Weekend reading

This is a weekly post we publish on Fridays with links to articles that touch on economic inequality and growth. The first section is a round-up of what Equitable Growth has published this week and the second is work we’re highlighting from elsewhere. We won’t be the first to share these articles, but we hope by taking a look back at the whole week, we can put them in context.

Equitable Growth round-up

Researchers have known for a while that income inequality and political polarization in the United States have been increasing at the same time, but they really could only show a correlation between the two trends. A new paper tries to show that income inequality actually causes political polarization.

Tax havens are a significant problem for the global economic system, as University of California-Berkeley economist Gabriel Zucman explains in his new book, The Hidden Wealth of Nations. In fact, you’ll find very few economists who support tax havens in principle or practice. So why do they continue to exist? Failed democracy, says Marshall Steinbaum.

In the wake of the Great Recession, the Federal Reserve followed the playbook written up with lessons of the Great Depression in mind: Flood the banking system with credit. Despite pushing interest rates all the way down to zero, monetary stimulus wasn’t as effective as we might have expected. A new paper shows why.

Employers are increasingly running credit checks on prospective employees, in the belief that an applicant’s past credit use will predict their performance in the workplace. But as Bridget Ansel shows, such efforts may well perpetuate past discrimination.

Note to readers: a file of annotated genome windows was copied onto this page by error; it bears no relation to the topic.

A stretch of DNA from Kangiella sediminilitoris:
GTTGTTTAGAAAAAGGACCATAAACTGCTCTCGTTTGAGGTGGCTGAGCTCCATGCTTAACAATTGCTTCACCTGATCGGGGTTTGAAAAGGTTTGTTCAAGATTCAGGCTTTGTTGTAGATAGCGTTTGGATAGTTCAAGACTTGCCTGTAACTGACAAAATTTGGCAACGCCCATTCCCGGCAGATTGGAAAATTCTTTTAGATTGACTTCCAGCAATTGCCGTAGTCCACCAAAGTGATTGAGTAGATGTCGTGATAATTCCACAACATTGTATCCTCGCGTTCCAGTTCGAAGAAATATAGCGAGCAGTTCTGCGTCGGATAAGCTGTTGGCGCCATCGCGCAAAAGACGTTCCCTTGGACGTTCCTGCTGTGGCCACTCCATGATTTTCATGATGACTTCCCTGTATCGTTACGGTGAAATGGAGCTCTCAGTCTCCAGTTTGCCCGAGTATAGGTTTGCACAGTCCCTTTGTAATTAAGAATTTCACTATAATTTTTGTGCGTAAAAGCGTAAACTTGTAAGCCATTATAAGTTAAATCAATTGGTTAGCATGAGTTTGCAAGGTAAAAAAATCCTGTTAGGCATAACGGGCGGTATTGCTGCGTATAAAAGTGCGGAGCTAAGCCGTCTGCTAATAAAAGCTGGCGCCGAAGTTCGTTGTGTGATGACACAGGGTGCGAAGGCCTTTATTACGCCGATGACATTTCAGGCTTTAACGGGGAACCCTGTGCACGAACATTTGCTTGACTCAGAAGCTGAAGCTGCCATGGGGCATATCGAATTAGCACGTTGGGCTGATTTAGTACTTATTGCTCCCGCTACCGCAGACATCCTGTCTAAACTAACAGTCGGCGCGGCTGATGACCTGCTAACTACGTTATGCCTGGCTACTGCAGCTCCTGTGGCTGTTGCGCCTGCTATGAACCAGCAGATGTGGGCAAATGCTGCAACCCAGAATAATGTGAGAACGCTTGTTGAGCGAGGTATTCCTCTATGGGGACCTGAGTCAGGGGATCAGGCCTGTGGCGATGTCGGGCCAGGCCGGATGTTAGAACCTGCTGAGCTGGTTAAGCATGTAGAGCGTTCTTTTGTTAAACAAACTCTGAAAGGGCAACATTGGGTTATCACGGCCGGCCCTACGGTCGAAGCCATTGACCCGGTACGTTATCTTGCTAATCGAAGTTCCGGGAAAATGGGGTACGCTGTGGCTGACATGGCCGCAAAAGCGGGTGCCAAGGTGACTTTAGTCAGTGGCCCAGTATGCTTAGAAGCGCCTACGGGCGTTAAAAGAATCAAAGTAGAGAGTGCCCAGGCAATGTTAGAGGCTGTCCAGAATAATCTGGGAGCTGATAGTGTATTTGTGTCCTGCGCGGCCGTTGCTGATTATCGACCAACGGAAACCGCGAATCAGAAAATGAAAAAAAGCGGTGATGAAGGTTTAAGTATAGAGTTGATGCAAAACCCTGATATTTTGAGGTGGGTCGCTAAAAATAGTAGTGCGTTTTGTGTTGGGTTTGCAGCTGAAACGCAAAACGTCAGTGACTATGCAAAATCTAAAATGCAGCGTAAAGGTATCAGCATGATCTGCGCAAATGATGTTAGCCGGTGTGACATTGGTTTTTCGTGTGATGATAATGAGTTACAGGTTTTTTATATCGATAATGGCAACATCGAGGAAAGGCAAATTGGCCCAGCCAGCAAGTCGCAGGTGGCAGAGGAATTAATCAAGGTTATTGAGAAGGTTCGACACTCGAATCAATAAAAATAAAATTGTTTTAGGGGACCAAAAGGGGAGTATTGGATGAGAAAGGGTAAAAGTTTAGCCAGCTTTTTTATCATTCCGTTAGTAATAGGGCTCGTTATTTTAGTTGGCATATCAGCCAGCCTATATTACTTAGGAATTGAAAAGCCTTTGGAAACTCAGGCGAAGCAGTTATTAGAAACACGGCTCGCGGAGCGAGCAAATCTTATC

Links from around the web

Inflation has been below the Federal Reserve’s 2 percent inflation target for more than three years now, yet the central bank is on pace to start raising interest rates this year. Federal Reserve Chair Janet Yellen lays out her case for why inflation will soon head back toward their target in a recent speech at the University of Massachusetts, Amherst. [federal reserve]

Policymakers and activists have floated a number of proposals for raising the federal minimum wage in recent years, but calls for a $15 minimum wage have gained quite a bit of traction in the past couple of years. The Initiative on Global Markets Forum asked a number of leading economists what they think of this proposal. [igm]

If you want to look at the health of the labor market, you can choose from a number of statistics. The unemployment rate, at 5.1 percent, paints one picture of the labor market, while the employment-to-population ratio, which is 3 percentage points below its 2007 level, paints another. John Robertson and Ellyn Terry suggest a new metric: the Z-POP. [atl fed]

As income and wealth inequality have risen in the United States, economists and political scientists have wondered why redistribution hasn’t increased. Wouldn’t voters see rising inequality and express a desire for higher taxes and transfers? There are many reasons why this hasn’t happened, but a new report published in the journal Science offers one explanation: Elites care less about equality. [huff post]

Equality of opportunity is, according to members of both political parties in the United States, a key aspiration of Americans and a goal for public policy. But as Dylan Matthews argues, “Pursuing true equality of opportunity would require turning America into a dystopian, totalitarian nightmare — and even then, it would still prove impossible.” [vox]

Friday figure


Figure from “The intellectual history of the minimum wage and overtime” by Oya Aktas.

September 25, 2015


Nick Bunker
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